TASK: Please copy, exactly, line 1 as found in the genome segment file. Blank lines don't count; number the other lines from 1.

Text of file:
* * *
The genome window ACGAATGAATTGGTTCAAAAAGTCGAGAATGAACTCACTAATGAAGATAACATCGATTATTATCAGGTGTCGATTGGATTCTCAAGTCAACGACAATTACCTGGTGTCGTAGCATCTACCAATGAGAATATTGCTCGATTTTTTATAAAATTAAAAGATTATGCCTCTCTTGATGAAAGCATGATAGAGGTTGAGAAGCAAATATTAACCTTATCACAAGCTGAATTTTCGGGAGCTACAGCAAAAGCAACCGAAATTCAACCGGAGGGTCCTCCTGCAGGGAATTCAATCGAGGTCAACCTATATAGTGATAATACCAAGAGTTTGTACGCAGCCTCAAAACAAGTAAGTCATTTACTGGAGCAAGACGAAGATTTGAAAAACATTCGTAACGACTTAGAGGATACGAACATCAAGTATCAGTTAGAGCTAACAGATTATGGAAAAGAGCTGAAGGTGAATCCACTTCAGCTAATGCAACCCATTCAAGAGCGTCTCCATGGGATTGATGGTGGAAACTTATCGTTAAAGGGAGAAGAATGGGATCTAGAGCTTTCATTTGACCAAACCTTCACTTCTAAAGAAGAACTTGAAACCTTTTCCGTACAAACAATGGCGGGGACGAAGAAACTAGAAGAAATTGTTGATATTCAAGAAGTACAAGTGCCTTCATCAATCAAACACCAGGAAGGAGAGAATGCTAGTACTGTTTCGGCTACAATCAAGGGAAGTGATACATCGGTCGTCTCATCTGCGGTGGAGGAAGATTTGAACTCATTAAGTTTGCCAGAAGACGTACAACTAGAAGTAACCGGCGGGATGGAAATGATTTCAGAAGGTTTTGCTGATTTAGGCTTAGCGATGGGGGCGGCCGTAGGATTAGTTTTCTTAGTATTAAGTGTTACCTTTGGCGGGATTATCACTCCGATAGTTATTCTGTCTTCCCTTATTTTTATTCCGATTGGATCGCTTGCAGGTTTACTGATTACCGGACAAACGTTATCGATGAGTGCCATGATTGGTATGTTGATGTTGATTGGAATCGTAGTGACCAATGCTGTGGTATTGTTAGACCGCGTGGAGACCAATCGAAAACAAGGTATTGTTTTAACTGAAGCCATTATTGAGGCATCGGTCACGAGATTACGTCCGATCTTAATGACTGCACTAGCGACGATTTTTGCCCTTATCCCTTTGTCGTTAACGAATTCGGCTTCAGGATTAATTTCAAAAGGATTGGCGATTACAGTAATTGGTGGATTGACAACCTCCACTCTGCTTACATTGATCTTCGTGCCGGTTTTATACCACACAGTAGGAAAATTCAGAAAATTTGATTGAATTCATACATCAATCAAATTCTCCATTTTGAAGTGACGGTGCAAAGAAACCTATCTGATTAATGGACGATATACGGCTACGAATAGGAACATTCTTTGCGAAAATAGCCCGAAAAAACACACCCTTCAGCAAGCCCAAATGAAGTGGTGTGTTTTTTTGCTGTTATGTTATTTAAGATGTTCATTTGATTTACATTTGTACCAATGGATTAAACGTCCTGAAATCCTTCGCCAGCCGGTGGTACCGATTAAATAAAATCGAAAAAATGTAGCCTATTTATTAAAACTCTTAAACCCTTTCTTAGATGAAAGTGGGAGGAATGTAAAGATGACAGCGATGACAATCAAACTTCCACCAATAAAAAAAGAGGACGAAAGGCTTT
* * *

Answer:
The genome window ACGAATGAATTGGTTCAAAAAGTCGAGAATGAACTCACTAATGAAGATAACATCGATTATTATCAGGTGTCGATTGGATTCTCAAGTCAACGACAATTACCTGGTGTCGTAGCATCTACCAATGAGAATATTGCTCGATTTTTTATAAAATTAAAAGATTATGCCTCTCTTGATGAAAGCATGATAGAGGTTGAGAAGCAAATATTAACCTTATCACAAGCTGAATTTTCGGGAGCTACAGCAAAAGCAACCGAAATTCAACCGGAGGGTCCTCCTGCAGGGAATTCAATCGAGGTCAACCTATATAGTGATAATACCAAGAGTTTGTACGCAGCCTCAAAACAAGTAAGTCATTTACTGGAGCAAGACGAAGATTTGAAAAACATTCGTAACGACTTAGAGGATACGAACATCAAGTATCAGTTAGAGCTAACAGATTATGGAAAAGAGCTGAAGGTGAATCCACTTCAGCTAATGCAACCCATTCAAGAGCGTCTCCATGGGATTGATGGTGGAAACTTATCGTTAAAGGGAGAAGAATGGGATCTAGAGCTTTCATTTGACCAAACCTTCACTTCTAAAGAAGAACTTGAAACCTTTTCCGTACAAACAATGGCGGGGACGAAGAAACTAGAAGAAATTGTTGATATTCAAGAAGTACAAGTGCCTTCATCAATCAAACACCAGGAAGGAGAGAATGCTAGTACTGTTTCGGCTACAATCAAGGGAAGTGATACATCGGTCGTCTCATCTGCGGTGGAGGAAGATTTGAACTCATTAAGTTTGCCAGAAGACGTACAACTAGAAGTAACCGGCGGGATGGAAATGATTTCAGAAGGTTTTGCTGATTTAGGCTTAGCGATGGGGGCGGCCGTAGGATTAGTTTTCTTAGTATTAAGTGTTACCTTTGGCGGGATTATCACTCCGATAGTTATTCTGTCTTCCCTTATTTTTATTCCGATTGGATCGCTTGCAGGTTTACTGATTACCGGACAAACGTTATCGATGAGTGCCATGATTGGTATGTTGATGTTGATTGGAATCGTAGTGACCAATGCTGTGGTATTGTTAGACCGCGTGGAGACCAATCGAAAACAAGGTATTGTTTTAACTGAAGCCATTATTGAGGCATCGGTCACGAGATTACGTCCGATCTTAATGACTGCACTAGCGACGATTTTTGCCCTTATCCCTTTGTCGTTAACGAATTCGGCTTCAGGATTAATTTCAAAAGGATTGGCGATTACAGTAATTGGTGGATTGACAACCTCCACTCTGCTTACATTGATCTTCGTGCCGGTTTTATACCACACAGTAGGAAAATTCAGAAAATTTGATTGAATTCATACATCAATCAAATTCTCCATTTTGAAGTGACGGTGCAAAGAAACCTATCTGATTAATGGACGATATACGGCTACGAATAGGAACATTCTTTGCGAAAATAGCCCGAAAAAACACACCCTTCAGCAAGCCCAAATGAAGTGGTGTGTTTTTTTGCTGTTATGTTATTTAAGATGTTCATTTGATTTACATTTGTACCAATGGATTAAACGTCCTGAAATCCTTCGCCAGCCGGTGGTACCGATTAAATAAAATCGAAAAAATGTAGCCTATTTATTAAAACTCTTAAACCCTTTCTTAGATGAAAGTGGGAGGAATGTAAAGATGACAGCGATGACAATCAAACTTCCACCAATAAAAAAAGAGGACGAAAGGCTTT